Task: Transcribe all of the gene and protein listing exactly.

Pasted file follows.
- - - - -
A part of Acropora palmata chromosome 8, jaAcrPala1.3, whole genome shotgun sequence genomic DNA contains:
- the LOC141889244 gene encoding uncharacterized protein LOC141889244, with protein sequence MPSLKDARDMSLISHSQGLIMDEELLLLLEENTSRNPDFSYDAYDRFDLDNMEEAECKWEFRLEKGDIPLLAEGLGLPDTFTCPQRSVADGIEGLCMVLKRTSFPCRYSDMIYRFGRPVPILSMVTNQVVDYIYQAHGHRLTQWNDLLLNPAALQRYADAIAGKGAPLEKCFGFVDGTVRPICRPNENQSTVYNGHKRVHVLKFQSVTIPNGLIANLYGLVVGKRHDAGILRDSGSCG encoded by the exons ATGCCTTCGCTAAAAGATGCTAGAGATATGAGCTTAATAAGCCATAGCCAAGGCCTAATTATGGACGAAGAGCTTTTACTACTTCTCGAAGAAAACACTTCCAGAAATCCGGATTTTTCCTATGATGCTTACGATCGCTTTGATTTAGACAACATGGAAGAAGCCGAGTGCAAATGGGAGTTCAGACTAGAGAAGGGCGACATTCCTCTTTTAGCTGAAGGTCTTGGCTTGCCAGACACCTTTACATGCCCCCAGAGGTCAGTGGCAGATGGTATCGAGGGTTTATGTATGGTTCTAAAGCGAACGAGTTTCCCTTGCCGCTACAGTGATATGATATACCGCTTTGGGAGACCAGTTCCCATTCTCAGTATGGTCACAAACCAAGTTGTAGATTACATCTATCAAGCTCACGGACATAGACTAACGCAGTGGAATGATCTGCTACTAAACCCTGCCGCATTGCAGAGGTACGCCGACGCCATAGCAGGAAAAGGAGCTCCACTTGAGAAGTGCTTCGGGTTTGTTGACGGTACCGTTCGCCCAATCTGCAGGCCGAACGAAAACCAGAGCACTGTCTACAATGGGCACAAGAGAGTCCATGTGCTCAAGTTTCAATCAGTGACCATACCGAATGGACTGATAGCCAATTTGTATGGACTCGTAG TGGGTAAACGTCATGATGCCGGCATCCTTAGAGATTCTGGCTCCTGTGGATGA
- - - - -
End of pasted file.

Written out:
A part of Acropora palmata chromosome 8, jaAcrPala1.3, whole genome shotgun sequence genomic DNA contains:
- the LOC141889244 gene encoding uncharacterized protein LOC141889244, with protein sequence MPSLKDARDMSLISHSQGLIMDEELLLLLEENTSRNPDFSYDAYDRFDLDNMEEAECKWEFRLEKGDIPLLAEGLGLPDTFTCPQRSVADGIEGLCMVLKRTSFPCRYSDMIYRFGRPVPILSMVTNQVVDYIYQAHGHRLTQWNDLLLNPAALQRYADAIAGKGAPLEKCFGFVDGTVRPICRPNENQSTVYNGHKRVHVLKFQSVTIPNGLIANLYGLVVGKRHDAGILRDSGSCG encoded by the exons ATGCCTTCGCTAAAAGATGCTAGAGATATGAGCTTAATAAGCCATAGCCAAGGCCTAATTATGGACGAAGAGCTTTTACTACTTCTCGAAGAAAACACTTCCAGAAATCCGGATTTTTCCTATGATGCTTACGATCGCTTTGATTTAGACAACATGGAAGAAGCCGAGTGCAAATGGGAGTTCAGACTAGAGAAGGGCGACATTCCTCTTTTAGCTGAAGGTCTTGGCTTGCCAGACACCTTTACATGCCCCCAGAGGTCAGTGGCAGATGGTATCGAGGGTTTATGTATGGTTCTAAAGCGAACGAGTTTCCCTTGCCGCTACAGTGATATGATATACCGCTTTGGGAGACCAGTTCCCATTCTCAGTATGGTCACAAACCAAGTTGTAGATTACATCTATCAAGCTCACGGACATAGACTAACGCAGTGGAATGATCTGCTACTAAACCCTGCCGCATTGCAGAGGTACGCCGACGCCATAGCAGGAAAAGGAGCTCCACTTGAGAAGTGCTTCGGGTTTGTTGACGGTACCGTTCGCCCAATCTGCAGGCCGAACGAAAACCAGAGCACTGTCTACAATGGGCACAAGAGAGTCCATGTGCTCAAGTTTCAATCAGTGACCATACCGAATGGACTGATAGCCAATTTGTATGGACTCGTAG TGGGTAAACGTCATGATGCCGGCATCCTTAGAGATTCTGGCTCCTGTGGATGA